Nov 22 2015

Importing Excel/CSV to SQL Server -- OpenDataSource

Category: Features | SQL ServerAdministrator @ 07:49

 

While there are many approaches which come and go for importing Excel and CSV data files into SQL Server nothing is as easy as using OpenDataSource.  I know there are many who use SSIS and its brethren but some things when dealing Excel combined with SSIS, like nvarchar, costs time and diminishes its ease of use.  So let's have a quick go of importing data, which I do on a local version of SQL running on my workstation.

Here's what my sample data looks like in Excel:

EmailAddress FirstName LastName
scottg@contoso.com Scott Guthrie
steves@contoso.com Steve Sanderson
aarons@contoso.com Aaron Skonnard
fritzo@contoso.com Fritz Onion
johns@contoso.com John Smith
scotth@contoso.com Scott Hunter
madsk@contoso.com Mads Kristensen
howardd@contoso.com Howard Dierking
elijahm@contoso.com Elijah Manor
estebang@contoso.com Esteban Garcia
shawnw@contoso.com Shawn Wildermuth
peteb@contoso.com Pete Brown
reisenberg@contoso.com Rob Eisenberg
timh@contoso.com Tim Heuer

 

So open a query window in SSMS and fire off the following query:

SELECT distinct * --[First Name], [Last Name], [EmailAddress]
FROM OPENDATASOURCE('Microsoft.Jet.OLEDB.4.0',
'Data Source=C:\MSSQL\clients\INTLdist\Queries\LoadEandF\SampleEmailList.xls;Extended Properties=Excel 8.0')...[Sheet1$]
where [FirstName] is not null

You'll see I'm using the provider for Excel's (97-2003) older version that are still in xls binary format. Also note the location of the Data Source which is local to the SQL Server you are running.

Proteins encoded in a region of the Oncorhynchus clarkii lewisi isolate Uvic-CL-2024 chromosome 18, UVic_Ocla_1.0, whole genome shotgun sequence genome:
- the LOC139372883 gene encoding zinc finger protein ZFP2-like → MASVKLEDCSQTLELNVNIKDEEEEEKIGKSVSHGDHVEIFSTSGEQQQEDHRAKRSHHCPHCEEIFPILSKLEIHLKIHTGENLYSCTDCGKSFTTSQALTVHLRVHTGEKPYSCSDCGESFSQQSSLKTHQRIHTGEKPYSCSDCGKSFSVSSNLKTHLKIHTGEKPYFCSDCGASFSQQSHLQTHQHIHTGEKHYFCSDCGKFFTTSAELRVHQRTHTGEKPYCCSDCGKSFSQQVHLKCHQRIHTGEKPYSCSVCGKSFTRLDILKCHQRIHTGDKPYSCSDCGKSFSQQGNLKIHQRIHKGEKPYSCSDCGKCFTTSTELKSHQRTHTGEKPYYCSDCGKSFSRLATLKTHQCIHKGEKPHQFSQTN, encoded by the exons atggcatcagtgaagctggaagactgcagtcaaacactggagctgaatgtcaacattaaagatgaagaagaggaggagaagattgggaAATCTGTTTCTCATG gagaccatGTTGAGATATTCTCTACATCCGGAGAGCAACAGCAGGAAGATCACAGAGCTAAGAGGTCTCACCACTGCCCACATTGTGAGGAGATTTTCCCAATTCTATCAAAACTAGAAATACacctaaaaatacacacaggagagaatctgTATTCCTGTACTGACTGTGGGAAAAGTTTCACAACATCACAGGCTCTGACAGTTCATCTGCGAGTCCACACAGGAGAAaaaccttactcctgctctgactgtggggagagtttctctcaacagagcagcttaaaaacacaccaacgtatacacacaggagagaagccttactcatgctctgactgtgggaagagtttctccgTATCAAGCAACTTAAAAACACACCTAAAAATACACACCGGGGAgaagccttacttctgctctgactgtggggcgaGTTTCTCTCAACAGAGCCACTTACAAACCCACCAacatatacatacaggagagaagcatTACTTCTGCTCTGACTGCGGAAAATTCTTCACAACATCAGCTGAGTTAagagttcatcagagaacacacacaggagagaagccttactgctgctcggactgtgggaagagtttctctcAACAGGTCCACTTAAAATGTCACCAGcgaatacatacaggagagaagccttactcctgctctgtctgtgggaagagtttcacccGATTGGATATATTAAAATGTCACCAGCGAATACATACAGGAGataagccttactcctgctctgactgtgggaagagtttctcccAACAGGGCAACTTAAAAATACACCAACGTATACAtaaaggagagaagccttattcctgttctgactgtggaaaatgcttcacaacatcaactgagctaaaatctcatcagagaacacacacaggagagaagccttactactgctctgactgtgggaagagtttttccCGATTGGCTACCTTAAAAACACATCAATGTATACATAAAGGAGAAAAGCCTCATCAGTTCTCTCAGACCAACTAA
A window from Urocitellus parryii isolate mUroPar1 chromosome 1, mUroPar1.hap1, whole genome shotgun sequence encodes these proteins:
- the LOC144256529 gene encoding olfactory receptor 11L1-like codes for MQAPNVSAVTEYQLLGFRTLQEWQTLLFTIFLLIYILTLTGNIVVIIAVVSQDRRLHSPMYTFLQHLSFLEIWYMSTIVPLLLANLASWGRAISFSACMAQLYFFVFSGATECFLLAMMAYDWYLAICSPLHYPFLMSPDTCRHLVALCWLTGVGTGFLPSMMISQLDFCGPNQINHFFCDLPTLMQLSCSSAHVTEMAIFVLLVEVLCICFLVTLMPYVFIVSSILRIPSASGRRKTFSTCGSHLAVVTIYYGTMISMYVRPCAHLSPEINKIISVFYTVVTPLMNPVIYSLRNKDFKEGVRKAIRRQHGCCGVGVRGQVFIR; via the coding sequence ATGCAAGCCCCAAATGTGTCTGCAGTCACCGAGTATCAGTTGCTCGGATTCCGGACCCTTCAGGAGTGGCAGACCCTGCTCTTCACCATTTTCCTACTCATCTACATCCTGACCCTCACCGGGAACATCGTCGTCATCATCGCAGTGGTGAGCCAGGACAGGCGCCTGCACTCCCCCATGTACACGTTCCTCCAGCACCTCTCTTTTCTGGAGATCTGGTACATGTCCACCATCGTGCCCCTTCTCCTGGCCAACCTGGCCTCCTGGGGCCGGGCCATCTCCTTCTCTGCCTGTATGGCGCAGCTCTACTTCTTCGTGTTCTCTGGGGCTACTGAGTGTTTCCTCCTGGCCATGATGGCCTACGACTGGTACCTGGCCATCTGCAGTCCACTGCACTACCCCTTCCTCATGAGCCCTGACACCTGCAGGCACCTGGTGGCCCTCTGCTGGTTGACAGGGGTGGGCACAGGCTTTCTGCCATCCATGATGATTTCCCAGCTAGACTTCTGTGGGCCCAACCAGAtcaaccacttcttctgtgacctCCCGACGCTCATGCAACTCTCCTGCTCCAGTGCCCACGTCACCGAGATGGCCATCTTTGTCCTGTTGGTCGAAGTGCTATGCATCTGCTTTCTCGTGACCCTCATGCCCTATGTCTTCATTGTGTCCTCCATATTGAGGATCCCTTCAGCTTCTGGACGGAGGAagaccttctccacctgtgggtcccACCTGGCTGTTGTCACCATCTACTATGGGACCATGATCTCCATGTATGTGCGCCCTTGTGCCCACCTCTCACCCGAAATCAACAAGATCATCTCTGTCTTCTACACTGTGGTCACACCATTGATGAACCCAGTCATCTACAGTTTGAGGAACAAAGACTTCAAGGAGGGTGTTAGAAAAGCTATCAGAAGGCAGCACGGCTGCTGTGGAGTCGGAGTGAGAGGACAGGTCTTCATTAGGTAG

While you'll see that this as a rather simplistic sample, imagine an Excel file with 20 or greater columns and you'll begin to appreciate the ability to see column names and the ability to get right to the data without having to use some wizard to move "from/to" a destination.

So you might begin to think of things you could use this for.

Say someone lands a huge (>10GB) text file (SampleHugeFile.csv) on your network and you have to take a look inside to see what was delivered.  You're not going to use notepad or any other desktop client tool since most will eat your memory alive.  Instead just use the following and you'll see what's in the file without incurring the memory penalty:

SELECT  top 10 WorkRef, WorkKey
FROM OPENDATASOURCE('Microsoft.Jet.OLEDB.4.0',
'Data Source=C:\MSSQL\clients\INTLdist\Queries\LoadEandF\;Extended Properties="Text;HDR=YES"')...SampleHugeList#csv

I know some may see this as extreme but if you only have a hammer then everything starts to look like a nail.

Now for the final piece, since most of the world is using later versions of Excel you'll need slightly different OPENDATASOURCE provider notation:

select top 10 *
FROM OPENDATASOURCE('Microsoft.ACE.OLEDB.12.0',
'Data Source=C:\MSSQL\clients\INTLdist\Queries\LoadEandF\SampleEmailListInLaterVersion.xlsx;Extended Properties=Excel 12.0')...[Sheet1$]

 Note the change in providers when using the OPENDATASOURCE since you'll need to switch to this when using newer versions of Excel which support the xlsx file format.

Now start to mix it up and start using a CTE to manipulate the data like so:

;with CTE as 
(
SELECT distinct * --[First Name], [Last Name], [EmailAddress]
FROM OPENDATASOURCE('Microsoft.Jet.OLEDB.4.0',
'Data Source=C:\MSSQL\clients\INTLdist\Queries\LoadEandF\SampleEmailList.xls;Extended Properties=Excel 8.0')...[Sheet1$]
where [FirstName] is not null

)
	SELECT  
	   PARSENAME(REPLACE(EmailAddress,'@','.'),3) Email, 
       PARSENAME(REPLACE(EmailAddress,'@','.'),2) Domain, 
       PARSENAME(REPLACE(EmailAddress,'@','.'),1) DomainExt 
FROM CTE
 

results in:

Email Domain DomainExt
Anderson769 contoso com
Hayes231 contoso com
Russell637 contoso com
Simmons791 contoso com
Young91 contoso com
aarons contoso com
Gonzales286 contoso com

 

 SQL Server has many hidden gems that you need to see just once and then you'll understand how it can increase your productivity.



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